Developing National Evaluation Capacities in Nigeria

Mar 17, 2019 | Solution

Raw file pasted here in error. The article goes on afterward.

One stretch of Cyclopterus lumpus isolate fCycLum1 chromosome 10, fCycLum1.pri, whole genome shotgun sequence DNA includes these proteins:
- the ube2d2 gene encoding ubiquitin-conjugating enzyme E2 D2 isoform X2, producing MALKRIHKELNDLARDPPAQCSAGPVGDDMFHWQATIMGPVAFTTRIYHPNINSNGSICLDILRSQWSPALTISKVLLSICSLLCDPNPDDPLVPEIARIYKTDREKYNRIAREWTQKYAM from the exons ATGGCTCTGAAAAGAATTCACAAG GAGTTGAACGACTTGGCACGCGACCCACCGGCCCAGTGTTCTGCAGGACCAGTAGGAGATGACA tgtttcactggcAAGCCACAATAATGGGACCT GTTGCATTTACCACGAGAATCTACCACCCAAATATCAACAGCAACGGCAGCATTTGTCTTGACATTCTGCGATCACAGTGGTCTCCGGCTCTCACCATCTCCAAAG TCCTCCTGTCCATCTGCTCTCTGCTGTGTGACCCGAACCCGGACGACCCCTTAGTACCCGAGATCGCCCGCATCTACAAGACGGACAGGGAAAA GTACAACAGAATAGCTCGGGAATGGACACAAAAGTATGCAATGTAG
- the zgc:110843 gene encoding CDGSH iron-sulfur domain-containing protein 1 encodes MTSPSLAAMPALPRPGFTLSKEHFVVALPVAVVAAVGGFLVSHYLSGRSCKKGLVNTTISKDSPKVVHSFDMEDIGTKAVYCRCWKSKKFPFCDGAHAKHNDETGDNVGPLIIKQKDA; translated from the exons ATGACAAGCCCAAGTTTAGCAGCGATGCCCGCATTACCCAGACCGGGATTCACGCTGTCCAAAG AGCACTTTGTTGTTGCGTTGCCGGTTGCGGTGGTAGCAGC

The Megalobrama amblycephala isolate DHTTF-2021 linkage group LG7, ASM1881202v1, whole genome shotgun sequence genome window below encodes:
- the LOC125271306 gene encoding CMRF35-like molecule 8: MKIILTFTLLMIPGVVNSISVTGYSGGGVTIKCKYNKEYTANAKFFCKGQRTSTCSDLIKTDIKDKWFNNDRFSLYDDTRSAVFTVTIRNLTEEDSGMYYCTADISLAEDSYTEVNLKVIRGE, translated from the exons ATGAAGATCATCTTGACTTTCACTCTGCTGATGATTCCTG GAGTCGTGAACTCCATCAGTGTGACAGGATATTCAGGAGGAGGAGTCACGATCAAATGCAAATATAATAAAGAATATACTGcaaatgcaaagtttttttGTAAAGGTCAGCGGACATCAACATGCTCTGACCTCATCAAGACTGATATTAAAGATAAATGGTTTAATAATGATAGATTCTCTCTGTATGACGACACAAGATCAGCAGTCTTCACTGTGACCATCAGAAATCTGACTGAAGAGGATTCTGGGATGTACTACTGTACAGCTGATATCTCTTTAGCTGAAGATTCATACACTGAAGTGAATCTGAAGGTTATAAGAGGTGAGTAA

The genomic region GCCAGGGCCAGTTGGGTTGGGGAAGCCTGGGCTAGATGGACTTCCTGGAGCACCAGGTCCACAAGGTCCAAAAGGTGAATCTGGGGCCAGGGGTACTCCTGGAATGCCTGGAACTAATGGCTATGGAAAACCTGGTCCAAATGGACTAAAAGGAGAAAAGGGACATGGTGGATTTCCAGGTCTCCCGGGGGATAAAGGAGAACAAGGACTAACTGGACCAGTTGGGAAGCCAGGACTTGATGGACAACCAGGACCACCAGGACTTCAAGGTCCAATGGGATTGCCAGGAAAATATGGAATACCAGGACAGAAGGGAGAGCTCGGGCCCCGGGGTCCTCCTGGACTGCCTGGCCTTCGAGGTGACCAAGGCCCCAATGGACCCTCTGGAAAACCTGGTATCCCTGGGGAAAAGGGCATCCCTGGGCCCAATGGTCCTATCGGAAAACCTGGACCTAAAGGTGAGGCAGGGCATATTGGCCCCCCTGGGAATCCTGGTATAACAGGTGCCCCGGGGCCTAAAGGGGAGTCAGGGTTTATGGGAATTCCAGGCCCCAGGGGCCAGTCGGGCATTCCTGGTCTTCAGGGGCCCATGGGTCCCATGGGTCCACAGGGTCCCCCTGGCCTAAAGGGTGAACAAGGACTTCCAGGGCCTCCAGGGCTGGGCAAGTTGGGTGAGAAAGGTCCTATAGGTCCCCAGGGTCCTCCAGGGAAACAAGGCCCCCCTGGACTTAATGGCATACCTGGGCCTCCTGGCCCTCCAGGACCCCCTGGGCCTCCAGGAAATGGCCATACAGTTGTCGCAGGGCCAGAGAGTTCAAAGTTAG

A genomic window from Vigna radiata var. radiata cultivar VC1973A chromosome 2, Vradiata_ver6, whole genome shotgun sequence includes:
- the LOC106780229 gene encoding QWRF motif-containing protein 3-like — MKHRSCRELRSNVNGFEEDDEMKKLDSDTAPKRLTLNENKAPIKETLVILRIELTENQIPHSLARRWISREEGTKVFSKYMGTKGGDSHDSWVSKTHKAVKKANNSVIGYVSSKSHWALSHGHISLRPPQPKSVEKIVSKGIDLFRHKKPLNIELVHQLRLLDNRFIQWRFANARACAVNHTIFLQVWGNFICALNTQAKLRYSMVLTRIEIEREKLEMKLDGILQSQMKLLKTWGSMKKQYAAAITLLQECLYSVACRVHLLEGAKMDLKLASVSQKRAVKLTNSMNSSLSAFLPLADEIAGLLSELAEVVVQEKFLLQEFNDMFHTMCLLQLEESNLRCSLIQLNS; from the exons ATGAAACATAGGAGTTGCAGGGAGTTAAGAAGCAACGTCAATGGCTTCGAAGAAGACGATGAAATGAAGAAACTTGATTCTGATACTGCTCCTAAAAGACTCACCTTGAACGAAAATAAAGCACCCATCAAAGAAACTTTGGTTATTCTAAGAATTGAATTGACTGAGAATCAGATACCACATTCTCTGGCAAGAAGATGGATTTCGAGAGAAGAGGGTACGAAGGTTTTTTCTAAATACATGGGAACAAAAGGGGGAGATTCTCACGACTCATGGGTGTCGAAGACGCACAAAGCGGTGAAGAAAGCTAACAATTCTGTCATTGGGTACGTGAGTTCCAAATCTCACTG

Challenge The 2030 Agenda for Sustainable Development calls for follow-up and review processes to measure progress towards achieving the SDGs. It emphasizes that these mechanisms should be based on high quality country-led evaluations and data. Thus, stronger national evaluation capacities are a prerequisite for sustainable development results. Against this backdrop, the United Nations Children’s Fund (UNICEF) conducted a bottleneck analysis in 2014 to support the development of a work plan with the Nigerian Ministry of Budget and National Planning (MBNP). In addition to the lack of a National Evaluation Policy (NEP), one of the key barriers identified was the lack of a results-based management culture within the MBNP, specifically, and within the Government, in general. As a result, the Government was unable to advocate effectively for developing the NEP. Furthermore, Nigeria did not have a unified voluntary organizations for professional evaluations (VOPES) that could advocate for and further develop the national evaluation function. Towards a Solution UNICEF undertook several strategies to strengthen national evaluation capacities in Nigeria. A key strategy was to raise the profile of the evaluation function within the Government by supporting the establishment of a national evaluation association that would advocate for strengthening the demand for and use of evaluation in decision- making processes. In parallel, UNICEF supported the development and adoption of the NEP. To achieve this objective, the Government of Nigeria, supported by UNICEF, participated in the Fourth International Conference on National Evaluation Capacities (NEC Conference) in October 2015. The Conference provided the Nigerian Government and, specifically, the Monitoring and Evaluation Director within MBNP, with a platform to: share experiences on building evaluation capacities; engage with evaluation experts and other national VOPES; and share insights into how other countries strengthen evaluation capacities. The government officials also connected with peers working on similar mandates and challenges in terms of strengthening the national evaluation function. Additionally, the Government participated in bilateral exchanges and networks that provided a better understanding of the value of a NEP and of the importance of advocating for it in Nigeria. And, at the same time, this exchange reaffirmed the need for the Nigerian Government to support the development of a national VOPE that would strengthen the overall national evaluation function and support the development and roll-out of the NEP. The key outcome of the NEC Conference was the Bangkok Declaration on Principles for National Evaluation Capacity for SDGs, which informed Nigeria’s strategy for developing a NEP. Following the participation at the NEC Conference, a conference on evaluation and good governance was held in Abuja in November 2015. The event helped the Ministry to raise the profile of the evaluation agenda within the Government at the highest level and create a collective evaluation vision for Nigeria. It culminated in the important Abuja Declaration on Evaluation (2015), which recognizes the importance of country- led monitoring and evaluation systems for achieving the SDGs in Nigeria. The Abuja Declaration also helped to establish a vibrant unified national evaluation association in Nigeria. At that time, Nigerian evaluation leaders agreed to unite in a federation of associations known as the Nigerian Association of Evaluators (NAE), which would function as the national VOPE in Nigeria. The NAE aims to further develop and promote a community of evaluators and practitioners that will support the institutionalization of evaluation in Nigeria. UNICEF and MBNP continue to support NAE in organizing annual or biannual conferences to raise the importance of evaluation as an important public management function. Notable among them is the 2017 conference that led the National Bureau of Statistics (NBS), MBNP, Office of the Special Adviser to the President on SDGs and UNICEF to sign a declaration that stresses the need for a national accountability framework that further clarifies accountabilities on the monitoring and evaluation functions that support SDG implementation. Following this conference, the Government committed to adopting a monitoring and evaluation framework, for which two distinct but complementary policies will be developed: a National Monitoring Policy (NMP), planned for 2018, and a NEP, developed in 2017 and ready for domestication. UNICEF is currently supporting the drafting and finalisation of these policies. In the context of the Nigerian Delegation participation to the High-Level Political Forum in 2017, the Nigerian Parliament also asked the Minister of State at MBNP to fast-track adoption of the NEP. Going forward, in 2018– 2019, MBNP, UNICEF and the European Union (EU) also agreed to further collaborate in conducting national and subnational consultations to inform the legislative process for both the NEP and NMP. Nigeria is therefore the first African country to distinguish and recognize the different and complementary roles of two separate functions with two national policies on monitoring and, on evaluation. The NMP approaches the monitoring as a key management function, whereas the NEP approaches evaluation as a core accountability and learning function. Moreover, during the NEC conference, 27 African countries demonstrated interest in developing a NEP, but very few have developed such a policy. Given this interest, and the fact that many African countries face similar challenges in building an enabling environment for evaluation, Nigeria’s experience and strategy for building national evaluation capacities can be replicated to suit many national contexts. Countries/Regions involved: Nigeria Supported by: UNICEF Contact: Mr. Denis Jobin, Senior Evaluation Specialist, Evaluation Office, UNICEF headquarters, Project period: 2015 – 2018